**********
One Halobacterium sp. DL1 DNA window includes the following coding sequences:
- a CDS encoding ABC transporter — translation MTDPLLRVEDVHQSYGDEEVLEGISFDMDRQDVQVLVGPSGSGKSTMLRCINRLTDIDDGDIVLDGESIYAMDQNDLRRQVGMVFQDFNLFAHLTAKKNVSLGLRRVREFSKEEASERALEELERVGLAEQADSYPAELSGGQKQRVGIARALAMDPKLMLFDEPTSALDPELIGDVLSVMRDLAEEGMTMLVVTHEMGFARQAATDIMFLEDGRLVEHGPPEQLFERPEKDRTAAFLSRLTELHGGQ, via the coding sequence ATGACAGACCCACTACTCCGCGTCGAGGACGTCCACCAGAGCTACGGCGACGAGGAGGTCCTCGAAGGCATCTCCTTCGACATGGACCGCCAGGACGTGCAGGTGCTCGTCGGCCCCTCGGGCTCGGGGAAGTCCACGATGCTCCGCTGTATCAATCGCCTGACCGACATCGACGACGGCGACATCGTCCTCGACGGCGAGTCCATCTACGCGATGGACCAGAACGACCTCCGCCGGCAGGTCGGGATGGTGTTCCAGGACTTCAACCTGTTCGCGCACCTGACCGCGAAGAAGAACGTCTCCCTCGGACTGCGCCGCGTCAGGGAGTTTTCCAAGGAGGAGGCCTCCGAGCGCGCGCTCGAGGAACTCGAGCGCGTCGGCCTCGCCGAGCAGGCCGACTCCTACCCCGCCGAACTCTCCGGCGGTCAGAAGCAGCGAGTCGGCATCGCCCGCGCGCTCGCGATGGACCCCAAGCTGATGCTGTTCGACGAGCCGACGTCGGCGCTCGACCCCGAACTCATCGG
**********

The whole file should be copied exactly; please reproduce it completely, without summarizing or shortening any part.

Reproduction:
One Halobacterium sp. DL1 DNA window includes the following coding sequences:
- a CDS encoding ABC transporter — translation MTDPLLRVEDVHQSYGDEEVLEGISFDMDRQDVQVLVGPSGSGKSTMLRCINRLTDIDDGDIVLDGESIYAMDQNDLRRQVGMVFQDFNLFAHLTAKKNVSLGLRRVREFSKEEASERALEELERVGLAEQADSYPAELSGGQKQRVGIARALAMDPKLMLFDEPTSALDPELIGDVLSVMRDLAEEGMTMLVVTHEMGFARQAATDIMFLEDGRLVEHGPPEQLFERPEKDRTAAFLSRLTELHGGQ, via the coding sequence ATGACAGACCCACTACTCCGCGTCGAGGACGTCCACCAGAGCTACGGCGACGAGGAGGTCCTCGAAGGCATCTCCTTCGACATGGACCGCCAGGACGTGCAGGTGCTCGTCGGCCCCTCGGGCTCGGGGAAGTCCACGATGCTCCGCTGTATCAATCGCCTGACCGACATCGACGACGGCGACATCGTCCTCGACGGCGAGTCCATCTACGCGATGGACCAGAACGACCTCCGCCGGCAGGTCGGGATGGTGTTCCAGGACTTCAACCTGTTCGCGCACCTGACCGCGAAGAAGAACGTCTCCCTCGGACTGCGCCGCGTCAGGGAGTTTTCCAAGGAGGAGGCCTCCGAGCGCGCGCTCGAGGAACTCGAGCGCGTCGGCCTCGCCGAGCAGGCCGACTCCTACCCCGCCGAACTCTCCGGCGGTCAGAAGCAGCGAGTCGGCATCGCCCGCGCGCTCGCGATGGACCCCAAGCTGATGCTGTTCGACGAGCCGACGTCGGCGCTCGACCCCGAACTCATCGG